Friday, February 18, 2011

The Images We See, and their cultural messages

After my post Wednesday about the study on male and female reactions to seeing nudes, I got to thinking about the idea of the images we see. One of the points in that article was that there is not only a quantitative, but a qualitative difference between the presentation of male and female nudes, and that there is also a distinct difference in the way males and females react to them.

We're constantly surrounded by images and messages. I remember when I had serious eye strain and was trying not to read or look at things close by me - it was nigh unto impossible! In our society, these images and messages come from various sources, but many of them are advertising related and financially motivated. They are a product of what the culture (or a dominant subculture) is perceived to want, and their presence not only caters to this culture, but reinforces and re-enacts it.

The supermarket, for example, is a barrage.

This isn't necessarily the case in all cultures, however. Some products are sold visually and some are sold auditorily, as were the roasted sweet potatoes that a man sold in my neighborhood in southern Kyoto. He used to stroll through the street with his cart singing, "Yaaaaaki-imooooo!" through a loudspeaker (it drove me bonkers). It hasn't been true in all time periods, either. People used to hawk their wares with their own voices much more than they do now.

Most of the time we're able to move through our familiar environments without noticing all of the images or their messages. At other times we spend more attention questioning them.

When we're writing and creating worlds, it strikes me that there's some value in considering what kind of images our fictional people create. What do they see in their familiar environments? Who is responsible for disseminating those images? What kind of messages do they send about the culture that created them?

I remember being quite struck by a system of political radio advertising that Ursula K. LeGuin wrote into her book, The Telling. It wasn't something I'd seen done for an entirely alien society before.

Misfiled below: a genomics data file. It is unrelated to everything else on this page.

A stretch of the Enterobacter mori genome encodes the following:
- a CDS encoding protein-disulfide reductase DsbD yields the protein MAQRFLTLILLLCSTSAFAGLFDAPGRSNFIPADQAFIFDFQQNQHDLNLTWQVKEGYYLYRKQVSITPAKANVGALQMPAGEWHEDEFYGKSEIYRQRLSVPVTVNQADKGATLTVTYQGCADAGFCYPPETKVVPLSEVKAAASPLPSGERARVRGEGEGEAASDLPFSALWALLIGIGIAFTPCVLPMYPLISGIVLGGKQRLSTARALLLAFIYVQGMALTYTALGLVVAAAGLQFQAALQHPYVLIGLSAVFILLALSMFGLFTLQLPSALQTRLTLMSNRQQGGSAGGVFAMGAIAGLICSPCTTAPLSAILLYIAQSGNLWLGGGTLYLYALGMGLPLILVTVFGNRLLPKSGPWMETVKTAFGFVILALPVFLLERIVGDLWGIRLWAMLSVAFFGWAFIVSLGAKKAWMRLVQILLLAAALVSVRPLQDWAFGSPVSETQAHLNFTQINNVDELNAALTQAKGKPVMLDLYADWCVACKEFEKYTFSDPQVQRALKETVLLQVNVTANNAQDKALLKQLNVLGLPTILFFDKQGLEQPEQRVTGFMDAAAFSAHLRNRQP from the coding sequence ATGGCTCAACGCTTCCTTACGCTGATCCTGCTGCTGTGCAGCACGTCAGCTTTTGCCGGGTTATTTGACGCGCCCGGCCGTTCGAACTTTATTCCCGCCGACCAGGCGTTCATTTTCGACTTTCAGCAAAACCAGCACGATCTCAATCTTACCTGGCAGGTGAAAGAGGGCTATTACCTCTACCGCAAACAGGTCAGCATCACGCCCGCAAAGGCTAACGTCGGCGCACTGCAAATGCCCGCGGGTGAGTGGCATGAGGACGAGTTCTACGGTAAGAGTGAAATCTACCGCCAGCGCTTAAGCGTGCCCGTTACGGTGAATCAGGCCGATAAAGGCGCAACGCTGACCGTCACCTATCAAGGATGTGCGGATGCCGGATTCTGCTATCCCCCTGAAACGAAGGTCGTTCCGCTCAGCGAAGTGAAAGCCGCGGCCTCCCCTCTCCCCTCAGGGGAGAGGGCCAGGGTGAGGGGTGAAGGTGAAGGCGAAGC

I want to see more of this sort of thing, because every society has its way of sending messages, both economic and social. Fashion is one major way that people send their own messages about their wealth and place in society. And if print is available and easy, and people can advertise, what would they advertise? What would they consider art, what commercial, what inappropriate?

When I designed Varin I wanted it to have high technology but not to be like our own society. One of the parameters I changed was that of image-acceptance. The Varini believe that art is a perfectly acceptable form of visual expression, but that photography is too disconcertingly realistic (for underlying religious reasons). As a result, their highest forms of technology haven't gone the direction that photography started. The images they create are painted or lettered, and they don't have live action movies or sophisticated graphic computer monitors.

What cultural messages do your people want to convey? What methods do they use to convey them? What images will your readers see when they enter your world?

It's something to think about.


  1. Makes me think of Minority Repot, the way the ads followed people - cool post

  2. Thanks for commenting! I hadn't remembered that film when I wrote the post, but it is definitely related. :)